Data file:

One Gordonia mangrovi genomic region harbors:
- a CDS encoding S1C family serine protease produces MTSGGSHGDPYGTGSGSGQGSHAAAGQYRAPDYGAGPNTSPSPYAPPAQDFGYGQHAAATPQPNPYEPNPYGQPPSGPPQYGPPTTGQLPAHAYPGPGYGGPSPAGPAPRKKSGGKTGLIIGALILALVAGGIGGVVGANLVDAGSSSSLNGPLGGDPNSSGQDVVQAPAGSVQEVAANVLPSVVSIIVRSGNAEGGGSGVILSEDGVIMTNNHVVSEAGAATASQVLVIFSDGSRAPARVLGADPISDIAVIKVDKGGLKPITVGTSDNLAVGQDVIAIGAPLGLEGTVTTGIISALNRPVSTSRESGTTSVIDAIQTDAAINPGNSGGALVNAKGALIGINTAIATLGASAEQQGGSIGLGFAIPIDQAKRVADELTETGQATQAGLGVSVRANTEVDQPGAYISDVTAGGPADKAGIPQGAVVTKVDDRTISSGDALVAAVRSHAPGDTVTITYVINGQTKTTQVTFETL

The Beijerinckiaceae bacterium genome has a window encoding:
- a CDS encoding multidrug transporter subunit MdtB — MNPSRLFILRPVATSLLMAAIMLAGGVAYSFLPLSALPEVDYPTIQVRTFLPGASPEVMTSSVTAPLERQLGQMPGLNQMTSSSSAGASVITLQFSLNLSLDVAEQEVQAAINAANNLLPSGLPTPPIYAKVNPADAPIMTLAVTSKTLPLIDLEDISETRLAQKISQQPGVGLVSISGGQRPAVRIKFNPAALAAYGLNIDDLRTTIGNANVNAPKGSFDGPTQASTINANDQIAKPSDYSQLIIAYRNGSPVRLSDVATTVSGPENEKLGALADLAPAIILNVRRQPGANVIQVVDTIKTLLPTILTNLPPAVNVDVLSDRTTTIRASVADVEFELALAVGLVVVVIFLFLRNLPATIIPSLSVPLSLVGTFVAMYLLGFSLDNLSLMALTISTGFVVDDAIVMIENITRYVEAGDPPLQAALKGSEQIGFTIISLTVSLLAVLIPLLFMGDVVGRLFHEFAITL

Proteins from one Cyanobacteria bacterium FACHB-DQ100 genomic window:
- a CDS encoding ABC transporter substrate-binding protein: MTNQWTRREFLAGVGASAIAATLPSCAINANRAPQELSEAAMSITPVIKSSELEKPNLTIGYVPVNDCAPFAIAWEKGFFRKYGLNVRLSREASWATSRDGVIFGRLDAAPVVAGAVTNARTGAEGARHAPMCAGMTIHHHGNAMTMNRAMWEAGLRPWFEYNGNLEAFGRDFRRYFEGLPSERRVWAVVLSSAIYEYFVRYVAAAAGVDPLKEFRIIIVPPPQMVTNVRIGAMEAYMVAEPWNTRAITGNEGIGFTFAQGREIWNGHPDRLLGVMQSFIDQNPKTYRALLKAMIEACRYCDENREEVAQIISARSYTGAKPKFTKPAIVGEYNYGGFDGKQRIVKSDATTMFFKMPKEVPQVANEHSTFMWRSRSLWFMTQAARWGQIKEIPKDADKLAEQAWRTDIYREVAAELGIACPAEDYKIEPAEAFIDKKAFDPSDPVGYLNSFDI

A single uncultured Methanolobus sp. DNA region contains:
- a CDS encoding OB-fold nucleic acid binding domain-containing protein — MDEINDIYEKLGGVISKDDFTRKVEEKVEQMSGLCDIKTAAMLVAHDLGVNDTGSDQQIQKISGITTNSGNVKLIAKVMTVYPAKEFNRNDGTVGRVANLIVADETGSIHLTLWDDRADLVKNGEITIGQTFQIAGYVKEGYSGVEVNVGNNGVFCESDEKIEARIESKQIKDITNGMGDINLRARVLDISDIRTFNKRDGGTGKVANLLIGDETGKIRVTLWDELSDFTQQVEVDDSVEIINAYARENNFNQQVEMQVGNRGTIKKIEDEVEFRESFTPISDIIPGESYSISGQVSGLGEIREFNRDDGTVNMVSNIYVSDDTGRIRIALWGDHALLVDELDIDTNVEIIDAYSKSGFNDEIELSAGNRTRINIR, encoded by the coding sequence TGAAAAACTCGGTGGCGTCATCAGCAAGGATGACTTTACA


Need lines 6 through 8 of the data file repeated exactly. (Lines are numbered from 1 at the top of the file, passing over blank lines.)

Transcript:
- a CDS encoding ABC transporter substrate-binding protein: MTNQWTRREFLAGVGASAIAATLPSCAINANRAPQELSEAAMSITPVIKSSELEKPNLTIGYVPVNDCAPFAIAWEKGFFRKYGLNVRLSREASWATSRDGVIFGRLDAAPVVAGAVTNARTGAEGARHAPMCAGMTIHHHGNAMTMNRAMWEAGLRPWFEYNGNLEAFGRDFRRYFEGLPSERRVWAVVLSSAIYEYFVRYVAAAAGVDPLKEFRIIIVPPPQMVTNVRIGAMEAYMVAEPWNTRAITGNEGIGFTFAQGREIWNGHPDRLLGVMQSFIDQNPKTYRALLKAMIEACRYCDENREEVAQIISARSYTGAKPKFTKPAIVGEYNYGGFDGKQRIVKSDATTMFFKMPKEVPQVANEHSTFMWRSRSLWFMTQAARWGQIKEIPKDADKLAEQAWRTDIYREVAAELGIACPAEDYKIEPAEAFIDKKAFDPSDPVGYLNSFDI

A single uncultured Methanolobus sp. DNA region contains:
- a CDS encoding OB-fold nucleic acid binding domain-containing protein — MDEINDIYEKLGGVISKDDFTRKVEEKVEQMSGLCDIKTAAMLVAHDLGVNDTGSDQQIQKISGITTNSGNVKLIAKVMTVYPAKEFNRNDGTVGRVANLIVADETGSIHLTLWDDRADLVKNGEITIGQTFQIAGYVKEGYSGVEVNVGNNGVFCESDEKIEARIESKQIKDITNGMGDINLRARVLDISDIRTFNKRDGGTGKVANLLIGDETGKIRVTLWDELSDFTQQVEVDDSVEIINAYARENNFNQQVEMQVGNRGTIKKIEDEVEFRESFTPISDIIPGESYSISGQVSGLGEIREFNRDDGTVNMVSNIYVSDDTGRIRIALWGDHALLVDELDIDTNVEIIDAYSKSGFNDEIELSAGNRTRINIR, encoded by the coding sequence TGAAAAACTCGGTGGCGTCATCAGCAAGGATGACTTTACA